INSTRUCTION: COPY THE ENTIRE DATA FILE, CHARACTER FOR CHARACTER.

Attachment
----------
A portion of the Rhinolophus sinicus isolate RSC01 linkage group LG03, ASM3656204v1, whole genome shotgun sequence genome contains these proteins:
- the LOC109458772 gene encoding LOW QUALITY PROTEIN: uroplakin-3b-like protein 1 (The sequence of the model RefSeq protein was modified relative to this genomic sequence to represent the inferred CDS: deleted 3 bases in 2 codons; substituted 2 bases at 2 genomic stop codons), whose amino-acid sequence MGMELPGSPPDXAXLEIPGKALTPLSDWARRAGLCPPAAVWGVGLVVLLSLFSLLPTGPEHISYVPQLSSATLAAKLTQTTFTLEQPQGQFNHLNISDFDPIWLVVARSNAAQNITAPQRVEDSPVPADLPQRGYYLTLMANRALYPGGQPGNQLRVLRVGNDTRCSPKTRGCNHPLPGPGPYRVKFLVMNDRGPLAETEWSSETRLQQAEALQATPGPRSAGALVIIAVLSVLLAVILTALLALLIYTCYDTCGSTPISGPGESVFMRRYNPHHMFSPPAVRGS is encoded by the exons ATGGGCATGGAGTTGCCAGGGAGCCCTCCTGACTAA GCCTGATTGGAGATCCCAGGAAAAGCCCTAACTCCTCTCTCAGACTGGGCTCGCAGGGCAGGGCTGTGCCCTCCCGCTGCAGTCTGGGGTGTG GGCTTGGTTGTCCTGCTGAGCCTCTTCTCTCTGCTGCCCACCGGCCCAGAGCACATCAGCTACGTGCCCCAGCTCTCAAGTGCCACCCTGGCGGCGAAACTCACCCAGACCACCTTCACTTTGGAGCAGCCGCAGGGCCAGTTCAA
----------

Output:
A portion of the Rhinolophus sinicus isolate RSC01 linkage group LG03, ASM3656204v1, whole genome shotgun sequence genome contains these proteins:
- the LOC109458772 gene encoding LOW QUALITY PROTEIN: uroplakin-3b-like protein 1 (The sequence of the model RefSeq protein was modified relative to this genomic sequence to represent the inferred CDS: deleted 3 bases in 2 codons; substituted 2 bases at 2 genomic stop codons), whose amino-acid sequence MGMELPGSPPDXAXLEIPGKALTPLSDWARRAGLCPPAAVWGVGLVVLLSLFSLLPTGPEHISYVPQLSSATLAAKLTQTTFTLEQPQGQFNHLNISDFDPIWLVVARSNAAQNITAPQRVEDSPVPADLPQRGYYLTLMANRALYPGGQPGNQLRVLRVGNDTRCSPKTRGCNHPLPGPGPYRVKFLVMNDRGPLAETEWSSETRLQQAEALQATPGPRSAGALVIIAVLSVLLAVILTALLALLIYTCYDTCGSTPISGPGESVFMRRYNPHHMFSPPAVRGS is encoded by the exons ATGGGCATGGAGTTGCCAGGGAGCCCTCCTGACTAA GCCTGATTGGAGATCCCAGGAAAAGCCCTAACTCCTCTCTCAGACTGGGCTCGCAGGGCAGGGCTGTGCCCTCCCGCTGCAGTCTGGGGTGTG GGCTTGGTTGTCCTGCTGAGCCTCTTCTCTCTGCTGCCCACCGGCCCAGAGCACATCAGCTACGTGCCCCAGCTCTCAAGTGCCACCCTGGCGGCGAAACTCACCCAGACCACCTTCACTTTGGAGCAGCCGCAGGGCCAGTTCAA